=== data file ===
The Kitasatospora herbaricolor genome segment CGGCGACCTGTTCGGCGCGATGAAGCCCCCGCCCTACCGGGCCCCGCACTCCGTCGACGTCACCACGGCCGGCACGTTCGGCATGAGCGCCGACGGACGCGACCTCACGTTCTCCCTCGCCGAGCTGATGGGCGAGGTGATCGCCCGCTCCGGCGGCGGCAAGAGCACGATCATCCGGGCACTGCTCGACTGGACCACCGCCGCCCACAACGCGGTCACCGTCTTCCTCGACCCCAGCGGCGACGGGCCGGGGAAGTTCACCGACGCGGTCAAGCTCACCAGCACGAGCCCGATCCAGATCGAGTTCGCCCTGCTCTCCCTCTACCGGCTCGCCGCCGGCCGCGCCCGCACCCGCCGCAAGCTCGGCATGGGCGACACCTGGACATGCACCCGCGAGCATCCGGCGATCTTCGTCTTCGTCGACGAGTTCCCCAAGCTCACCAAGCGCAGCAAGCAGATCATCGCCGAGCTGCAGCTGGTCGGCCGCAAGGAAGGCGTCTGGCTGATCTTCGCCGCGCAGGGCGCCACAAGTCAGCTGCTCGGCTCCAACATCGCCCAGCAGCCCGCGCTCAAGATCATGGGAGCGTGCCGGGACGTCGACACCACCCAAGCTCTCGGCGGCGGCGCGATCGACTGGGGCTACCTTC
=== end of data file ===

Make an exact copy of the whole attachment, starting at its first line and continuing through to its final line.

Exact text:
The Kitasatospora herbaricolor genome segment CGGCGACCTGTTCGGCGCGATGAAGCCCCCGCCCTACCGGGCCCCGCACTCCGTCGACGTCACCACGGCCGGCACGTTCGGCATGAGCGCCGACGGACGCGACCTCACGTTCTCCCTCGCCGAGCTGATGGGCGAGGTGATCGCCCGCTCCGGCGGCGGCAAGAGCACGATCATCCGGGCACTGCTCGACTGGACCACCGCCGCCCACAACGCGGTCACCGTCTTCCTCGACCCCAGCGGCGACGGGCCGGGGAAGTTCACCGACGCGGTCAAGCTCACCAGCACGAGCCCGATCCAGATCGAGTTCGCCCTGCTCTCCCTCTACCGGCTCGCCGCCGGCCGCGCCCGCACCCGCCGCAAGCTCGGCATGGGCGACACCTGGACATGCACCCGCGAGCATCCGGCGATCTTCGTCTTCGTCGACGAGTTCCCCAAGCTCACCAAGCGCAGCAAGCAGATCATCGCCGAGCTGCAGCTGGTCGGCCGCAAGGAAGGCGTCTGGCTGATCTTCGCCGCGCAGGGCGCCACAAGTCAGCTGCTCGGCTCCAACATCGCCCAGCAGCCCGCGCTCAAGATCATGGGAGCGTGCCGGGACGTCGACACCACCCAAGCTCTCGGCGGCGGCGCGATCGACTGGGGCTACCTTC